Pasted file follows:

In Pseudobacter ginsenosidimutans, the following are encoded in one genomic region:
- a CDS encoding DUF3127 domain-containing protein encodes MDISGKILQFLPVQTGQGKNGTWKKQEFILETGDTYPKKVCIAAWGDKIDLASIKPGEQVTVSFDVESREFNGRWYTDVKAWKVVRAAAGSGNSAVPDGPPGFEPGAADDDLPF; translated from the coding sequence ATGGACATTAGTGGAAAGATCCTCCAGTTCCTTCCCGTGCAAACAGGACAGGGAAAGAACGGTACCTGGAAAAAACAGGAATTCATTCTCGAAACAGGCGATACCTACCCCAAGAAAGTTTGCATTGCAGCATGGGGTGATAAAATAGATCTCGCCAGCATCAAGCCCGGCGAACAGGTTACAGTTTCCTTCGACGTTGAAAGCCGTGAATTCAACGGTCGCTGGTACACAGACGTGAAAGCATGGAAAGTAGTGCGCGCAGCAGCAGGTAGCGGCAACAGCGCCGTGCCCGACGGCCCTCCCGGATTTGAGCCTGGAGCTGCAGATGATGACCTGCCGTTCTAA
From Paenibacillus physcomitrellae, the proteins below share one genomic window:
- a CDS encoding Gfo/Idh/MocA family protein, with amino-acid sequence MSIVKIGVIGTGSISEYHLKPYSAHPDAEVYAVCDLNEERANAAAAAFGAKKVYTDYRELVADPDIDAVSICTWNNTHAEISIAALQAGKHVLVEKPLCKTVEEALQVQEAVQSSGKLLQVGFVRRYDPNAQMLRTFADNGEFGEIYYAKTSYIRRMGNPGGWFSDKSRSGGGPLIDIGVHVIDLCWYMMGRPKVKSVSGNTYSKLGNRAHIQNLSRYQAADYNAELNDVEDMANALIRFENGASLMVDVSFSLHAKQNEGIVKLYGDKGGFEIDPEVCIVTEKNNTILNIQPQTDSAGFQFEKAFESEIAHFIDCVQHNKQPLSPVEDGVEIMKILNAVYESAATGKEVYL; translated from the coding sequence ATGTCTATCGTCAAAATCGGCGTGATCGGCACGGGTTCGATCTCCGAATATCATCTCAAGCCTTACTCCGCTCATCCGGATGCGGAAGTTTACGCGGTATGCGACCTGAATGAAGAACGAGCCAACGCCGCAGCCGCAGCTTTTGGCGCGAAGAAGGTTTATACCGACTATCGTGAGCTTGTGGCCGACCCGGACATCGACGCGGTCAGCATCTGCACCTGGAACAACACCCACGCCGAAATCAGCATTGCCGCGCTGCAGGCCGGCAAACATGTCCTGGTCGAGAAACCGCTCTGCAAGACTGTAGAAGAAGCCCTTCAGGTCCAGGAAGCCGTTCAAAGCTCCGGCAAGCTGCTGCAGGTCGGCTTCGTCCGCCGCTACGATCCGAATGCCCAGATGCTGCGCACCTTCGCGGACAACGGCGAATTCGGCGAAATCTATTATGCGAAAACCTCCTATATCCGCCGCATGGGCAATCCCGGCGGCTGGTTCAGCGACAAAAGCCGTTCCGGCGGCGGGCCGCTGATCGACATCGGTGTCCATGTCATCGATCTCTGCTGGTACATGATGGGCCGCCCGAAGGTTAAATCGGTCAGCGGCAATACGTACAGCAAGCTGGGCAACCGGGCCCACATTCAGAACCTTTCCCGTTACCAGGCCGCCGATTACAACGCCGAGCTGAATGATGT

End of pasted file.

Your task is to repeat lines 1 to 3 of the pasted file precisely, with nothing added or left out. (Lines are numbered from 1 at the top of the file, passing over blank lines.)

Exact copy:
In Pseudobacter ginsenosidimutans, the following are encoded in one genomic region:
- a CDS encoding DUF3127 domain-containing protein encodes MDISGKILQFLPVQTGQGKNGTWKKQEFILETGDTYPKKVCIAAWGDKIDLASIKPGEQVTVSFDVESREFNGRWYTDVKAWKVVRAAAGSGNSAVPDGPPGFEPGAADDDLPF; translated from the coding sequence ATGGACATTAGTGGAAAGATCCTCCAGTTCCTTCCCGTGCAAACAGGACAGGGAAAGAACGGTACCTGGAAAAAACAGGAATTCATTCTCGAAACAGGCGATACCTACCCCAAGAAAGTTTGCATTGCAGCATGGGGTGATAAAATAGATCTCGCCAGCATCAAGCCCGGCGAACAGGTTACAGTTTCCTTCGACGTTGAAAGCCGTGAATTCAACGGTCGCTGGTACACAGACGTGAAAGCATGGAAAGTAGTGCGCGCAGCAGCAGGTAGCGGCAACAGCGCCGTGCCCGACGGCCCTCCCGGATTTGAGCCTGGAGCTGCAGATGATGACCTGCCGTTCTAA
From Paenibacillus physcomitrellae, the proteins below share one genomic window: